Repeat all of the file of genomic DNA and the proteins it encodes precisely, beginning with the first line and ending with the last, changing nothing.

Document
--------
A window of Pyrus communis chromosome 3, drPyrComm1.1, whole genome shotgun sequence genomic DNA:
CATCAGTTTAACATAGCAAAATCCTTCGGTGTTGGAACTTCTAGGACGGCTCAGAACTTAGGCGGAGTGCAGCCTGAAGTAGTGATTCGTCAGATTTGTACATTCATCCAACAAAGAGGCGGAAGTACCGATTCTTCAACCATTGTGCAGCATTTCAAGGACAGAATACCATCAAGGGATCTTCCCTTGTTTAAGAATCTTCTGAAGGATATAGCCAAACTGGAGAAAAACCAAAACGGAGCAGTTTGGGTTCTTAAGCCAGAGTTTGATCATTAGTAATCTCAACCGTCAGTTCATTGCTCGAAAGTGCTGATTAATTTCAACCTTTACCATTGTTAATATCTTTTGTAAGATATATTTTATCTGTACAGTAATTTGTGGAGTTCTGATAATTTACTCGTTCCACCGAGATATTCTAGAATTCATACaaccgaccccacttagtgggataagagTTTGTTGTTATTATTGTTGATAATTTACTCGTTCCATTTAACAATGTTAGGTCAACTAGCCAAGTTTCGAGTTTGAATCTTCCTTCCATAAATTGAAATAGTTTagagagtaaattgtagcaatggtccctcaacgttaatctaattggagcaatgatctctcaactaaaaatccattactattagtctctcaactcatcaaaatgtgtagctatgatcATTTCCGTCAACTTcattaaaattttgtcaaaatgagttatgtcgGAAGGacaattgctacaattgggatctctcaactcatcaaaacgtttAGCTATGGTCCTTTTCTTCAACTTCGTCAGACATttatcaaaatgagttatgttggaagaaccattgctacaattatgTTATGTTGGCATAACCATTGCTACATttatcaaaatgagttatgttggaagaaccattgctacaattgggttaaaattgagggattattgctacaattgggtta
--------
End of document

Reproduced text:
A window of Pyrus communis chromosome 3, drPyrComm1.1, whole genome shotgun sequence genomic DNA:
CATCAGTTTAACATAGCAAAATCCTTCGGTGTTGGAACTTCTAGGACGGCTCAGAACTTAGGCGGAGTGCAGCCTGAAGTAGTGATTCGTCAGATTTGTACATTCATCCAACAAAGAGGCGGAAGTACCGATTCTTCAACCATTGTGCAGCATTTCAAGGACAGAATACCATCAAGGGATCTTCCCTTGTTTAAGAATCTTCTGAAGGATATAGCCAAACTGGAGAAAAACCAAAACGGAGCAGTTTGGGTTCTTAAGCCAGAGTTTGATCATTAGTAATCTCAACCGTCAGTTCATTGCTCGAAAGTGCTGATTAATTTCAACCTTTACCATTGTTAATATCTTTTGTAAGATATATTTTATCTGTACAGTAATTTGTGGAGTTCTGATAATTTACTCGTTCCACCGAGATATTCTAGAATTCATACaaccgaccccacttagtgggataagagTTTGTTGTTATTATTGTTGATAATTTACTCGTTCCATTTAACAATGTTAGGTCAACTAGCCAAGTTTCGAGTTTGAATCTTCCTTCCATAAATTGAAATAGTTTagagagtaaattgtagcaatggtccctcaacgttaatctaattggagcaatgatctctcaactaaaaatccattactattagtctctcaactcatcaaaatgtgtagctatgatcATTTCCGTCAACTTcattaaaattttgtcaaaatgagttatgtcgGAAGGacaattgctacaattgggatctctcaactcatcaaaacgtttAGCTATGGTCCTTTTCTTCAACTTCGTCAGACATttatcaaaatgagttatgttggaagaaccattgctacaattatgTTATGTTGGCATAACCATTGCTACATttatcaaaatgagttatgttggaagaaccattgctacaattgggttaaaattgagggattattgctacaattgggtta